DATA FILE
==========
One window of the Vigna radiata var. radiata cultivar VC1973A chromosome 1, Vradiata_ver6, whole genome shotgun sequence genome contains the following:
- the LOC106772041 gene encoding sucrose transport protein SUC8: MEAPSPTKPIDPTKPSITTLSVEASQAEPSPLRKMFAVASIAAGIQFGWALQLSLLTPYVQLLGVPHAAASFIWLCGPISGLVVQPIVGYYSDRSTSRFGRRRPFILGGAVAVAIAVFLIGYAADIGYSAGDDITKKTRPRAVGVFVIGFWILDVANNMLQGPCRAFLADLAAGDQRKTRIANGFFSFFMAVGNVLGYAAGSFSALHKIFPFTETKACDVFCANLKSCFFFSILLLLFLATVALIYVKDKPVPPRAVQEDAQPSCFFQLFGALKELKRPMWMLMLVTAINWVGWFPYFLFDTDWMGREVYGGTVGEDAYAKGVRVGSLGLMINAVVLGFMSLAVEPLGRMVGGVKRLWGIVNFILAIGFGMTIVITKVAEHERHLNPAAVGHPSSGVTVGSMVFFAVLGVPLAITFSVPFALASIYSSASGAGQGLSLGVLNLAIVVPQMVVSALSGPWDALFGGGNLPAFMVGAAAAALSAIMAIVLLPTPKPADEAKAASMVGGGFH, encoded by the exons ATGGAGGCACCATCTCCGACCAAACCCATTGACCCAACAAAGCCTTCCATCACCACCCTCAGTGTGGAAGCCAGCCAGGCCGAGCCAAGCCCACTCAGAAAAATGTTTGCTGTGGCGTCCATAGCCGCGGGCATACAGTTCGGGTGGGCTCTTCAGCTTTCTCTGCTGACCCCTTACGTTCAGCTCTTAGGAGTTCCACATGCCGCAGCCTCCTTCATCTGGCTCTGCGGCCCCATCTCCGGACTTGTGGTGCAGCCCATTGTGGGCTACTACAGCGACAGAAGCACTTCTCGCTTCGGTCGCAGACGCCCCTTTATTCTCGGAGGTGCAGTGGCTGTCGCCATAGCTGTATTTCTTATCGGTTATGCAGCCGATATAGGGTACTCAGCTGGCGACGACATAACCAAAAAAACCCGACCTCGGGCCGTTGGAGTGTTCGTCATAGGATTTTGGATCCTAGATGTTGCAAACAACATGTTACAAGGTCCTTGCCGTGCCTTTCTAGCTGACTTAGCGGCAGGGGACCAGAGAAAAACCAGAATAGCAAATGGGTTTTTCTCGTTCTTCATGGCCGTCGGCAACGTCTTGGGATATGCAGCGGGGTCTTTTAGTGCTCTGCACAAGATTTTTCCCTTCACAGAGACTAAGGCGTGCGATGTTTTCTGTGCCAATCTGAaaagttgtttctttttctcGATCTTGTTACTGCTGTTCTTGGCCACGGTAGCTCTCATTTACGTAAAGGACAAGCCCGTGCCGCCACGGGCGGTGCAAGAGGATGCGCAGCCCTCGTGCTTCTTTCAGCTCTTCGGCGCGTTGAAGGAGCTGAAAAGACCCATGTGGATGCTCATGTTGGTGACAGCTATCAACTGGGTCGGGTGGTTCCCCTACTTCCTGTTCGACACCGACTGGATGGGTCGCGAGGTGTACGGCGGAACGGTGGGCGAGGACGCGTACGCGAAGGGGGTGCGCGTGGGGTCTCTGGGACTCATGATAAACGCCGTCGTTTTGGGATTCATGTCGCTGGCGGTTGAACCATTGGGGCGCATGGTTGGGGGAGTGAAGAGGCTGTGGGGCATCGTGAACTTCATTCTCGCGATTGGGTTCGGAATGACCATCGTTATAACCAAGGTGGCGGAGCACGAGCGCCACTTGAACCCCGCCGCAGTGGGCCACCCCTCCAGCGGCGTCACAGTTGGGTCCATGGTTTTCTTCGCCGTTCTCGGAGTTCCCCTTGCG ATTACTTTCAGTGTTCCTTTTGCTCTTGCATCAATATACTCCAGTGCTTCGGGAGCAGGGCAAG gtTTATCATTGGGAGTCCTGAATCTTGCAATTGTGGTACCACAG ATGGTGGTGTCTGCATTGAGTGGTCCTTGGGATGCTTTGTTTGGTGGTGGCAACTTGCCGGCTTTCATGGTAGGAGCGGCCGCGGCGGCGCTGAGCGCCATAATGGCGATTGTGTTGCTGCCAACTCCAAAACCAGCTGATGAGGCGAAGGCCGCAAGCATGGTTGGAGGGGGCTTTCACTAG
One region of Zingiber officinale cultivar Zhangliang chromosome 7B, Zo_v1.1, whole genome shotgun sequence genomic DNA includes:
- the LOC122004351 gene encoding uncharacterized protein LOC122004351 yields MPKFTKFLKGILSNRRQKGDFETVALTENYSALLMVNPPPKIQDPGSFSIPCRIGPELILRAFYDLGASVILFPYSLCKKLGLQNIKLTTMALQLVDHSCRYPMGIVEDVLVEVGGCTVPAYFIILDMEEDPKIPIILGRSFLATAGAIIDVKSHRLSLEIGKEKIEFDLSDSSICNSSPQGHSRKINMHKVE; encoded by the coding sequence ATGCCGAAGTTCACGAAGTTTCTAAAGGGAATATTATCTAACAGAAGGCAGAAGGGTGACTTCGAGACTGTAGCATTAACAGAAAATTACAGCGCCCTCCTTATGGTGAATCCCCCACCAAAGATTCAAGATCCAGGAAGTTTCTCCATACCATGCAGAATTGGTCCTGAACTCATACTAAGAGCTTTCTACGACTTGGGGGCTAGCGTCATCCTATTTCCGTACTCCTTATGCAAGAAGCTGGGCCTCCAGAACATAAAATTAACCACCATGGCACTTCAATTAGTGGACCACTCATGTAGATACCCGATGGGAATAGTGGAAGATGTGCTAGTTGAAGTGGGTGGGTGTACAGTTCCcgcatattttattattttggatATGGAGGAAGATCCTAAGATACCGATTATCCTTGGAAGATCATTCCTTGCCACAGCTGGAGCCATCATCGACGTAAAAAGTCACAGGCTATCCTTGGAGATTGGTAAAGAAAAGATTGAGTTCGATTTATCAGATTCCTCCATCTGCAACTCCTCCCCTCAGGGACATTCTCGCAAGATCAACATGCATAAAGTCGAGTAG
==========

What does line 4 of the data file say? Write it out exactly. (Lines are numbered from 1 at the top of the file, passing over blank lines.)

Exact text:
- the LOC122004351 gene encoding uncharacterized protein LOC122004351 yields MPKFTKFLKGILSNRRQKGDFETVALTENYSALLMVNPPPKIQDPGSFSIPCRIGPELILRAFYDLGASVILFPYSLCKKLGLQNIKLTTMALQLVDHSCRYPMGIVEDVLVEVGGCTVPAYFIILDMEEDPKIPIILGRSFLATAGAIIDVKSHRLSLEIGKEKIEFDLSDSSICNSSPQGHSRKINMHKVE; encoded by the coding sequence ATGCCGAAGTTCACGAAGTTTCTAAAGGGAATATTATCTAACAGAAGGCAGAAGGGTGACTTCGAGACTGTAGCATTAACAGAAAATTACAGCGCCCTCCTTATGGTGAATCCCCCACCAAAGATTCAAGATCCAGGAAGTTTCTCCATACCATGCAGAATTGGTCCTGAACTCATACTAAGAGCTTTCTACGACTTGGGGGCTAGCGTCATCCTATTTCCGTACTCCTTATGCAAGAAGCTGGGCCTCCAGAACATAAAATTAACCACCATGGCACTTCAATTAGTGGACCACTCATGTAGATACCCGATGGGAATAGTGGAAGATGTGCTAGTTGAAGTGGGTGGGTGTACAGTTCCcgcatattttattattttggatATGGAGGAAGATCCTAAGATACCGATTATCCTTGGAAGATCATTCCTTGCCACAGCTGGAGCCATCATCGACGTAAAAAGTCACAGGCTATCCTTGGAGATTGGTAAAGAAAAGATTGAGTTCGATTTATCAGATTCCTCCATCTGCAACTCCTCCCCTCAGGGACATTCTCGCAAGATCAACATGCATAAAGTCGAGTAG